NEW YORK – Fears of an escalating conflict in Syria rippled across financial markets on Tuesday, sinking stocks, lifting gold and pushing the price of oil to the highest in a year and a half.
The rising possibility of U.S. military strikes raised worries on Wall Street that energy trade in the region could be disrupted, raising fuel costs for consumers and business.
If Syria becomes drawn out and becomes a long-term issue, it’s going to show up in things like gas prices, said Chris Costanzo, investment officer with Tanglewood Wealth Management.
The Dow Jones industrial average fell 170.33 points, or 1.1 percent, to 14,776.13, the lowest in two months.
The Standard & Poor’s 500 index lost 26.30 points, or 1.6 percent, to 1,630.48 and the Nasdaq composite fell 79.05 points, or 2.2 percent, to 3,578.52.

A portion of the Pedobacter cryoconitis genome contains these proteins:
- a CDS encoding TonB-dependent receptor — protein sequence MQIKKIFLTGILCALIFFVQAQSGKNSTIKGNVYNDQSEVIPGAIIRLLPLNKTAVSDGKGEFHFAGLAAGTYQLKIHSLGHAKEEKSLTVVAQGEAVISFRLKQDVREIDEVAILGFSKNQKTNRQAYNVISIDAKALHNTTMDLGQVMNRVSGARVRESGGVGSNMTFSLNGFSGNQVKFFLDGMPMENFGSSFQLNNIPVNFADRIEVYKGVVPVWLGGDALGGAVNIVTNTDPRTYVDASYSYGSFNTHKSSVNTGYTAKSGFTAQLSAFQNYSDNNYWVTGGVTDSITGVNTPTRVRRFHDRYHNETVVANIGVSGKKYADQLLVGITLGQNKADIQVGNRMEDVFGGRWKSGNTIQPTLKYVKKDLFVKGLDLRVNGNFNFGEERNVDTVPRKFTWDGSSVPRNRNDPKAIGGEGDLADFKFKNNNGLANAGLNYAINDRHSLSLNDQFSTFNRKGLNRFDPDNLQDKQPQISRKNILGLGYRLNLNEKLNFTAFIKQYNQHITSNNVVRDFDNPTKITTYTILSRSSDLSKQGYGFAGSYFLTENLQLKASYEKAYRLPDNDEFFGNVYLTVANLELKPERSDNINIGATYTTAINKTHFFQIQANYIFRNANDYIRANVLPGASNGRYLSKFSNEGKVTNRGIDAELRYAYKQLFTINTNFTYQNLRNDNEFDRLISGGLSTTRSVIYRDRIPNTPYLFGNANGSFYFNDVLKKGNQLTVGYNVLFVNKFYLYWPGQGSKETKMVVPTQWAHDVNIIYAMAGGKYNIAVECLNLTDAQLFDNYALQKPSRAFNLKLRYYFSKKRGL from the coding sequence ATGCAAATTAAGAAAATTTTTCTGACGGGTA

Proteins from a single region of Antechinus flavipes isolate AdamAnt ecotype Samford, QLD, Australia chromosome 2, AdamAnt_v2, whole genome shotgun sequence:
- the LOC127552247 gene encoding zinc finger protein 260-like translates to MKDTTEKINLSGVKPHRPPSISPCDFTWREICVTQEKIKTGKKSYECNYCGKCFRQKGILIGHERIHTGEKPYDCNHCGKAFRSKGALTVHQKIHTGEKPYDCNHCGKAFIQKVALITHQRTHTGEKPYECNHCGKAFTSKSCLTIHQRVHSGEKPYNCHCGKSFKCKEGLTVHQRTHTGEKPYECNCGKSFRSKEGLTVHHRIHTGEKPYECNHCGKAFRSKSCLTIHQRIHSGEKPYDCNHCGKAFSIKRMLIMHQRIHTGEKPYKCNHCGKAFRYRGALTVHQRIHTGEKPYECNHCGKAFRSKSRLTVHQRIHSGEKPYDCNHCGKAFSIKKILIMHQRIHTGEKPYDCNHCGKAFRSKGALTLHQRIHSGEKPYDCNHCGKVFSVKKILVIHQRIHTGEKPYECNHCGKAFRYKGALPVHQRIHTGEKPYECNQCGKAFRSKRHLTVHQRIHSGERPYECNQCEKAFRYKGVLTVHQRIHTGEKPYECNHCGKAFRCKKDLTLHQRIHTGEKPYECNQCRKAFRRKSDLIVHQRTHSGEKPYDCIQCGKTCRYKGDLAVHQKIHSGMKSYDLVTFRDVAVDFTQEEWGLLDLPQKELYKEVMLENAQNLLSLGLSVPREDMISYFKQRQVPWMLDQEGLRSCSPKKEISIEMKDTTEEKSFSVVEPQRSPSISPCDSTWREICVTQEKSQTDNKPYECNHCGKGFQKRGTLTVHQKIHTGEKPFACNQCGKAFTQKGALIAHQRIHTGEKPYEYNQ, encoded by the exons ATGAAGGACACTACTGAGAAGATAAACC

The law of unintended consequences and the history of previous military interventions in the region is not a recipe for political and economic stability, said Neil MacKinnon, global macro strategist at VTB Capital.
The sell-off in U.S. stocks was broad. All 10 industry sectors in the S&P 500 index were in the red, and only 31 of the index’s 500 stocks rose. Utilities and other high dividend-paying stocks mostly escaped the selling.
The impact wasn’t just in stocks. Gold prices advanced and government bond prices jumped because traders see those investments holding their value better in times of uncertainty.
Gold rose $27, or 2 percent, to $1,420 an ounce while the yield on the benchmark U.S. 10-year Treasury note fell to 2.71 percent from 2.79 percent.